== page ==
Submitted to: Society for Invertebrate Pathology Annual Meeting Proceedings
Publication Type: Proceedings
Publication Acceptance Date: 8/23/1999
Publication Date: N/A
Citation: N/A Interpretive Summary:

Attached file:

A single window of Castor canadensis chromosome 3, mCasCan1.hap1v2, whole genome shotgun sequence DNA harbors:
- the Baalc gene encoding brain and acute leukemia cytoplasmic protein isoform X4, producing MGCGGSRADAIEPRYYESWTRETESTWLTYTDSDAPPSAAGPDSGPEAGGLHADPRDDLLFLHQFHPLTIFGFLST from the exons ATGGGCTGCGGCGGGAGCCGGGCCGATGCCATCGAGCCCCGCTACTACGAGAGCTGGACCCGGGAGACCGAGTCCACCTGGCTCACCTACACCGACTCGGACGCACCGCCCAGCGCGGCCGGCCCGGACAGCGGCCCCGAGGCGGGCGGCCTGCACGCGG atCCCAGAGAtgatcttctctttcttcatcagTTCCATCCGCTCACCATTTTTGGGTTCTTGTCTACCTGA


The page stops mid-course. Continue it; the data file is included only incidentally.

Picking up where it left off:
Technical Abstract: Insect pathology research at EBCL includes foreign explorations for pathogens of the codling moth (Cydia pomonella)diamondback moth (Plutella xylostella) and coffee berry borer (CBB; Hypothenemus hampei). This search has resulted in the isolation of the following fungi from P. xylostella: Beauveria bassiana, Metarhizium sp., Paecilomyces fumosoroseus, P. lilacinus, Penicillium chrysogenum, P. brevicompactum, and Gliocladium roseum. Four entomopathogenic fungi have been isolated from codling moth: Beauveria bassiana, Paecilomyces farinosus, P. fumosoroseus, and Tolypocladium sp., as well as the entomopathogenic nematode Steinernema carpocapsae, found in overwintering insects collected in Bulgaria and France. Fungal isolations from CBB include Beauveria bassiana, Paecilomyces farinosus, P. fumosoroseus, P. lilacinus, Aspergillus flavus, A. niger, A. ochraceus, Fusarium sp., Penicillium chrysogenum, P. brevicompactum, and Verticillum sp. Yields of selected fungal entomopathogens in liquid media that differ in carbon concentration and carbon to nitrogen ratio have been studied. This has led to the identification of P. farinosus from CBB as the highest yielding strain. This strain is now being tested in desiccation studies to determine desiccation tolerance and subsequent virulence in bioassays aganist codling moth and diamondback moth. Different pheromone-based traps are being tested for their effectiveness at capturing diamondback moths. In Bulgaria, a project has been initiated with the objective of studying the dispersal of Entomophaga maimaga in the field. Lastly, research is also being conducted on the production and forumulation of strains of M. flavoviride.